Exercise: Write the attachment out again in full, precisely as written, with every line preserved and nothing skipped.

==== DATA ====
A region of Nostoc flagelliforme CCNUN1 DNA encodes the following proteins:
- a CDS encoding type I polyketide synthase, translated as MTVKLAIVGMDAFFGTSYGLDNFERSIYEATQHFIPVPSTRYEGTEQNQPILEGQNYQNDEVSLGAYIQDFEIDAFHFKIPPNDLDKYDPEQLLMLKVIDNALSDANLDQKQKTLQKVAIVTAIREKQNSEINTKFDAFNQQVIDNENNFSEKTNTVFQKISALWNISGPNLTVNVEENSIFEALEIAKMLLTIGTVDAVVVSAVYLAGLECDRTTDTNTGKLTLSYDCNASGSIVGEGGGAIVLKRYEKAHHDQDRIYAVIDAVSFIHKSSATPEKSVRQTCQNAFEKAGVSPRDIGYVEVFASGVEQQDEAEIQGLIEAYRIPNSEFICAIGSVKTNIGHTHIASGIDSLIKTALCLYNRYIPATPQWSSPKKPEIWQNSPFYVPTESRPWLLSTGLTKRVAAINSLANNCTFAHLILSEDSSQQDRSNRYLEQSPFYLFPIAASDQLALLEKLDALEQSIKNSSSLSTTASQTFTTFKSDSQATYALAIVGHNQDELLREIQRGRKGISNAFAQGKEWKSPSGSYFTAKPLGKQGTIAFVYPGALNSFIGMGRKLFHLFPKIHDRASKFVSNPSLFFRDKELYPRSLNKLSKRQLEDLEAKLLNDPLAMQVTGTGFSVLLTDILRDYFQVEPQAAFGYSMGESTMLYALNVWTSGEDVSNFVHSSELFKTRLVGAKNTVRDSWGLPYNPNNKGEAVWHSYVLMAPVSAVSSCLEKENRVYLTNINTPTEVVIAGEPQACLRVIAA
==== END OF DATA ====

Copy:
A region of Nostoc flagelliforme CCNUN1 DNA encodes the following proteins:
- a CDS encoding type I polyketide synthase, translated as MTVKLAIVGMDAFFGTSYGLDNFERSIYEATQHFIPVPSTRYEGTEQNQPILEGQNYQNDEVSLGAYIQDFEIDAFHFKIPPNDLDKYDPEQLLMLKVIDNALSDANLDQKQKTLQKVAIVTAIREKQNSEINTKFDAFNQQVIDNENNFSEKTNTVFQKISALWNISGPNLTVNVEENSIFEALEIAKMLLTIGTVDAVVVSAVYLAGLECDRTTDTNTGKLTLSYDCNASGSIVGEGGGAIVLKRYEKAHHDQDRIYAVIDAVSFIHKSSATPEKSVRQTCQNAFEKAGVSPRDIGYVEVFASGVEQQDEAEIQGLIEAYRIPNSEFICAIGSVKTNIGHTHIASGIDSLIKTALCLYNRYIPATPQWSSPKKPEIWQNSPFYVPTESRPWLLSTGLTKRVAAINSLANNCTFAHLILSEDSSQQDRSNRYLEQSPFYLFPIAASDQLALLEKLDALEQSIKNSSSLSTTASQTFTTFKSDSQATYALAIVGHNQDELLREIQRGRKGISNAFAQGKEWKSPSGSYFTAKPLGKQGTIAFVYPGALNSFIGMGRKLFHLFPKIHDRASKFVSNPSLFFRDKELYPRSLNKLSKRQLEDLEAKLLNDPLAMQVTGTGFSVLLTDILRDYFQVEPQAAFGYSMGESTMLYALNVWTSGEDVSNFVHSSELFKTRLVGAKNTVRDSWGLPYNPNNKGEAVWHSYVLMAPVSAVSSCLEKENRVYLTNINTPTEVVIAGEPQACLRVIAA